|Canon 1D X Mark II« »||6.2 in||6.6 in||3.3 in||54.0 oz||1210||Y||Feb 2016||5,999||Canon 1D X Mark II|
|Canon 5DS« »||6.0 in||4.6 in||3.0 in||32.8 oz||700||Y||Feb 2015||3,699||Canon 5DS|
|Canon 5DS R« »||6.0 in||4.6 in||3.0 in||32.8 oz||700||Y||Feb 2015||3,699||Canon 5DS R|
|Canon SX60« »||5.0 in||3.7 in||4.5 in||22.9 oz||340||n||Sep 2014||549||Canon SX60|
|Canon G16« »||4.3 in||3.0 in||1.6 in||12.6 oz||360||n||Aug 2013||549||Canon G16|
|Canon S120« »||3.9 in||2.3 in||1.1 in||7.7 oz||230||n||Aug 2013||449||Canon S120|
|Canon G15« »||4.2 in||3.0 in||1.6 in||12.4 oz||350||n||Sep 2012||499||Canon G15|
|Hasselblad X1D« »||5.9 in||3.9 in||2.8 in||25.6 oz||..||Y||Jun 2016||8,995||Hasselblad X1D|
|Leica SL« »||5.8 in||4.1 in||1.5 in||29.9 oz||400||Y||Oct 2015||7,450||Leica SL|
|Nikon D850« »||5.7 in||4.9 in||3.1 in||35.5 oz||1840||Y||Jul 2017||3,299||Nikon D850|
|Nikon D5« »||6.3 in||6.3 in||3.6 in||49.9 oz||3780||Y||Jan 2016||6,499||Nikon D5|
|Nikon D7200« »||5.4 in||4.2 in||3.0 in||27.0 oz||1110||Y||Mar 2015||1,199||Nikon D7200|
|Nikon D4S« »||6.3 in||6.2 in||3.6 in||47.6 oz||3020||Y||Feb 2014||6,499||Nikon D4S|
|Panasonic FZ150« »||4.9 in||3.2 in||3.6 in||18.6 oz||410||n||Aug 2011||499||Panasonic FZ150|
|Pentax 645D« »||6.1 in||4.6 in||4.7 in||52.2 oz||800||Y||Mar 2010||9,995||Pentax 645D|
|Note: Measurements and pricing do not include easily detachable parts, such as interchangeable lenses or optional viewfinders.|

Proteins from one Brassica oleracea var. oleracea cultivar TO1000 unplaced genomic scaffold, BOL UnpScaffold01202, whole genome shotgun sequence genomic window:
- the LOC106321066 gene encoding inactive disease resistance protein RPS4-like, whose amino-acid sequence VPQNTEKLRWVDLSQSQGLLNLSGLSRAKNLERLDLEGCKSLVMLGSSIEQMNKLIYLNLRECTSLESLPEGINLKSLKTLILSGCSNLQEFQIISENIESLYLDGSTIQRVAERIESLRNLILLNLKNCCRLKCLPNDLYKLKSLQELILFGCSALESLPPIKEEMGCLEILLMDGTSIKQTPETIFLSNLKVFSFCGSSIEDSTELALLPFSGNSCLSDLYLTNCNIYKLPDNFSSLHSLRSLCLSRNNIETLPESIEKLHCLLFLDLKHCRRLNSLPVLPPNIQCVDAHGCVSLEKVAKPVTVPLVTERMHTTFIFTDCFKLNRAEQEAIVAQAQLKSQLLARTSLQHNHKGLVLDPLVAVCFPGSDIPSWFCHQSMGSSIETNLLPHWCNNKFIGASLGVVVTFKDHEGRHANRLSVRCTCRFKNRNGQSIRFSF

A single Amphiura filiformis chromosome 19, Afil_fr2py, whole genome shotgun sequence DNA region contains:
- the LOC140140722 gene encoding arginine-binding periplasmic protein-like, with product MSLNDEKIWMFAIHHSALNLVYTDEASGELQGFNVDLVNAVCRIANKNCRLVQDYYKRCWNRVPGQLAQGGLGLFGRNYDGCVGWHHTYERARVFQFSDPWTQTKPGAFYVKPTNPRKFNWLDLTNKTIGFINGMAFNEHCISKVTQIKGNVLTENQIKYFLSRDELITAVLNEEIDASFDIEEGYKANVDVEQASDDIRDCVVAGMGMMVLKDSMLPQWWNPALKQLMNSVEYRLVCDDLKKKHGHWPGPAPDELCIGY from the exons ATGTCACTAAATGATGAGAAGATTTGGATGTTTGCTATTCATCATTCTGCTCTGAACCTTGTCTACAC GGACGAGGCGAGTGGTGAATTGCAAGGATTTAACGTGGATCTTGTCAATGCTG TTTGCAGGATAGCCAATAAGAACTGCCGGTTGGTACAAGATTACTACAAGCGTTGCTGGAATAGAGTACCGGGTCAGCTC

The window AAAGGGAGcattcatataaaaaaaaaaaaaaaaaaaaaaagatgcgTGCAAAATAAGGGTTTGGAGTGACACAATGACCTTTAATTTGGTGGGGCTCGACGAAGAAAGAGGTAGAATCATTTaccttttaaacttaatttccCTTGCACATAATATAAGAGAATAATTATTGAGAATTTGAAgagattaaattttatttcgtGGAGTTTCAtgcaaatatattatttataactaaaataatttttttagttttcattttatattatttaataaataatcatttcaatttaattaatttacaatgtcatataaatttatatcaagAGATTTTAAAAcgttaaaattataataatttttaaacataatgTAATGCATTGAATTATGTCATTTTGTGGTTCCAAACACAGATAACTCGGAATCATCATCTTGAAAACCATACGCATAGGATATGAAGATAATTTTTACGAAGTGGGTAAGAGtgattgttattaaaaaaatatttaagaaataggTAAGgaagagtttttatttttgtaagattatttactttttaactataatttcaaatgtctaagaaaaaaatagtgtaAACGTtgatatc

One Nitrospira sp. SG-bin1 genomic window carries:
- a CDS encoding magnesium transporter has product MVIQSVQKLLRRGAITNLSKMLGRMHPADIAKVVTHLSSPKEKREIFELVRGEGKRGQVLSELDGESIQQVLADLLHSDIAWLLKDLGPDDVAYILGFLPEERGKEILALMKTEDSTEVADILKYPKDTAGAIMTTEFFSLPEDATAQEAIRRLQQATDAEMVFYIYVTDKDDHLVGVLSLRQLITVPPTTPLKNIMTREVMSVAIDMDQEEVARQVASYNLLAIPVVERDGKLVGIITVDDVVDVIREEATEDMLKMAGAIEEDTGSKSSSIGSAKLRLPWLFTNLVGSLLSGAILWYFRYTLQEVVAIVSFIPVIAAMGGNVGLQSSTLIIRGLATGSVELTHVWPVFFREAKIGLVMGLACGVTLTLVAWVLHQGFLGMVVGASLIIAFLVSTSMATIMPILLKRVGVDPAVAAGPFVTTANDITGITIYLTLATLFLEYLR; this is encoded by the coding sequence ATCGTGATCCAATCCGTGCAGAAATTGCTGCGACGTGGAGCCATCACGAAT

The price is, of course, an important factor in any camera decision. The listed launch prices provide an indication of the market segment that the manufacturer of the cameras have been targeting. The SX50 was launched at a lower price than the 645Z, despite having a lens built in. Usually, retail prices stay at first close to the launch price, but after several months, discounts become available. Later in the product cycle and, in particular, when the replacement model is about to appear, further discounting and stock clearance sales often push the camera price considerably down.
The size of the sensor inside a digital camera is one of the key determinants of image quality. All other things equal, a large sensor will have larger individual pixel-units that offer better low-light sensitivity, wider dynamic range, and richer color-depth than smaller pixels in a sensor of the same technological generation. Furthermore, a large sensor camera will give the photographer more possibilities to use shallow depth-of-field in order to isolate a subject from the background. On the downside, larger sensors are more costly to manufacture and tend to lead to bigger and heavier cameras and lenses.
Of the two cameras under consideration, the Pentax 645Z features a medium format sensor and the Canon SX50 a 1/2.3-inch sensor. The sensor area in the SX50 is 98 percent smaller. As a result of these sensor size differences, the cameras have a format factor of, respectively, 0.79 and 5.6. Both cameras feature a native aspect ratio (sensor width to sensor height) of 4:3.